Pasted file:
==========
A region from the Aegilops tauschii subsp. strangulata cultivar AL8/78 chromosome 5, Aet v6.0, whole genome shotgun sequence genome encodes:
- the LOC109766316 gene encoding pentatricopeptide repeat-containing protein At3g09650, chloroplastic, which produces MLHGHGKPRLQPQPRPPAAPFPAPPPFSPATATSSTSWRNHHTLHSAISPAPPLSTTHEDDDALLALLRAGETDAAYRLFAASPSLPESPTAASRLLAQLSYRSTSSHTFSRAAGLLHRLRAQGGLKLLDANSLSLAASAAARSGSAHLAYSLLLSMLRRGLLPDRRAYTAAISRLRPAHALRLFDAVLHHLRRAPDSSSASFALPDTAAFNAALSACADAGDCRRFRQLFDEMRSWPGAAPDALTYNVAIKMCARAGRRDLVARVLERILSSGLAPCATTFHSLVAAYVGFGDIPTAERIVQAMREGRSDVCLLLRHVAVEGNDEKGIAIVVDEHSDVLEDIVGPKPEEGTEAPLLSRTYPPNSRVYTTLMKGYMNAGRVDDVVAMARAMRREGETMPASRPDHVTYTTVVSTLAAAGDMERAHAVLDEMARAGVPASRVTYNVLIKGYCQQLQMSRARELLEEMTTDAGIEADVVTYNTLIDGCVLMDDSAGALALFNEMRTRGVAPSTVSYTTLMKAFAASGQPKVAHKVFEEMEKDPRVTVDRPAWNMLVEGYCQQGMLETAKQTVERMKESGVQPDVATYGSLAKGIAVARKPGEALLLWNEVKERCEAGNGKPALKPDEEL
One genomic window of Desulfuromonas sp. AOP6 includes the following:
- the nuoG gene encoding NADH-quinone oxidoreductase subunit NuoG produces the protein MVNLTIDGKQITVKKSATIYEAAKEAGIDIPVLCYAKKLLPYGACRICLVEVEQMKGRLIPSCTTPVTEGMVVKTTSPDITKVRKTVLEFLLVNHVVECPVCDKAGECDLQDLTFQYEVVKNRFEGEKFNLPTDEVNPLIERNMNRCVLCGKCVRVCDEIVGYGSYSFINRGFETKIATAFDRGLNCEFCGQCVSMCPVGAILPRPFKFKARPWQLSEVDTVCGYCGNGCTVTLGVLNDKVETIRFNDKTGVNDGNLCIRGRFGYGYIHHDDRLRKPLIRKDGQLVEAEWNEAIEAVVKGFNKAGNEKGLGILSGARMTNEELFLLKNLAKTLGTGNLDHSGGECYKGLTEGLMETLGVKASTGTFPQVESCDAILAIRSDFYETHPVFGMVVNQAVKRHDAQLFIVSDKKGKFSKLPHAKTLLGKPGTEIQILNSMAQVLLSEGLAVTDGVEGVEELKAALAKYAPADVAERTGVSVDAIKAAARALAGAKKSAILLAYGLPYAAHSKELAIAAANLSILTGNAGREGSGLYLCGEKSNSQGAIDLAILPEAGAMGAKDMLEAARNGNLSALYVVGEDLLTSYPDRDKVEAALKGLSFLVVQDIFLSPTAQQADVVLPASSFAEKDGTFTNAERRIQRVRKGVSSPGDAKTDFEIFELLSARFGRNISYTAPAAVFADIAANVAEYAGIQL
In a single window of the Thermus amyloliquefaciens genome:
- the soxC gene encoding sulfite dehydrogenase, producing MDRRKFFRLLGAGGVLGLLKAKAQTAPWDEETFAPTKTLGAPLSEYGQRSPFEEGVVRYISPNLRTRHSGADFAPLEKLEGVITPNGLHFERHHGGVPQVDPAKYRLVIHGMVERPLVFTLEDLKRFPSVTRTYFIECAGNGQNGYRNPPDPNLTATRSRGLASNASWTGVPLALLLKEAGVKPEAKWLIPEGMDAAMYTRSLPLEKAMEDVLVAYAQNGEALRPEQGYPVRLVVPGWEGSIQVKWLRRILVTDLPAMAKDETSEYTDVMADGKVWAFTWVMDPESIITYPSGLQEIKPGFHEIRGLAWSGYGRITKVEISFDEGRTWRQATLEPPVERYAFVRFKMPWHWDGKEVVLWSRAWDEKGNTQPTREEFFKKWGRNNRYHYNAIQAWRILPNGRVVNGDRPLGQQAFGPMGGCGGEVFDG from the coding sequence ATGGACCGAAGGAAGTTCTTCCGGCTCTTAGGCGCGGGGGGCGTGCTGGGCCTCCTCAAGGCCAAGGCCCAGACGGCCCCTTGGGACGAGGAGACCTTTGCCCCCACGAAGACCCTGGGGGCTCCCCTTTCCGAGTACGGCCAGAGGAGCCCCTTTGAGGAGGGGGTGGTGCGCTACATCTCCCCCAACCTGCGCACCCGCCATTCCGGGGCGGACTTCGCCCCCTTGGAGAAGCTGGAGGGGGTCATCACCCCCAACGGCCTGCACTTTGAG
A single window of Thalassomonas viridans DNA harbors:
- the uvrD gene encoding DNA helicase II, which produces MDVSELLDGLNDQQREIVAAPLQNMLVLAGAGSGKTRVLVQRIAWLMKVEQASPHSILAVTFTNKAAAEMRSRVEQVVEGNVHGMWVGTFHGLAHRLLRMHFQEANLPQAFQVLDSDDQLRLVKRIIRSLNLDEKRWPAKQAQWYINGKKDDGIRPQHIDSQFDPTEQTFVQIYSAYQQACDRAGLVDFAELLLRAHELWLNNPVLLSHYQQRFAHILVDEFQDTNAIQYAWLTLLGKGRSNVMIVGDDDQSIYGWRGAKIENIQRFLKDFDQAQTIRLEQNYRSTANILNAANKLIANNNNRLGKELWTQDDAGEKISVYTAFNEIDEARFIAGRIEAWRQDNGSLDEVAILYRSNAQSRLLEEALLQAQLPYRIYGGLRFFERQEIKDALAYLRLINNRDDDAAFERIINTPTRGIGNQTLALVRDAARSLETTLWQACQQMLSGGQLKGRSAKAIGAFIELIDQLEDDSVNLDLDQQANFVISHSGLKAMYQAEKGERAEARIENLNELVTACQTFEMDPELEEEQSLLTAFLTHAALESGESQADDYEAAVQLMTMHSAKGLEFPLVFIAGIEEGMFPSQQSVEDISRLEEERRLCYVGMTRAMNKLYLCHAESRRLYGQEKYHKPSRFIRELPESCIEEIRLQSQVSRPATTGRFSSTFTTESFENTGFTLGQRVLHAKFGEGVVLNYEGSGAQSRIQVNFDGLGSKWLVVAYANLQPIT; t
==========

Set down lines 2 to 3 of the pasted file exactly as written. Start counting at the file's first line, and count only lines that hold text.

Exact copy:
- the LOC109766316 gene encoding pentatricopeptide repeat-containing protein At3g09650, chloroplastic, which produces MLHGHGKPRLQPQPRPPAAPFPAPPPFSPATATSSTSWRNHHTLHSAISPAPPLSTTHEDDDALLALLRAGETDAAYRLFAASPSLPESPTAASRLLAQLSYRSTSSHTFSRAAGLLHRLRAQGGLKLLDANSLSLAASAAARSGSAHLAYSLLLSMLRRGLLPDRRAYTAAISRLRPAHALRLFDAVLHHLRRAPDSSSASFALPDTAAFNAALSACADAGDCRRFRQLFDEMRSWPGAAPDALTYNVAIKMCARAGRRDLVARVLERILSSGLAPCATTFHSLVAAYVGFGDIPTAERIVQAMREGRSDVCLLLRHVAVEGNDEKGIAIVVDEHSDVLEDIVGPKPEEGTEAPLLSRTYPPNSRVYTTLMKGYMNAGRVDDVVAMARAMRREGETMPASRPDHVTYTTVVSTLAAAGDMERAHAVLDEMARAGVPASRVTYNVLIKGYCQQLQMSRARELLEEMTTDAGIEADVVTYNTLIDGCVLMDDSAGALALFNEMRTRGVAPSTVSYTTLMKAFAASGQPKVAHKVFEEMEKDPRVTVDRPAWNMLVEGYCQQGMLETAKQTVERMKESGVQPDVATYGSLAKGIAVARKPGEALLLWNEVKERCEAGNGKPALKPDEEL
One genomic window of Desulfuromonas sp. AOP6 includes the following: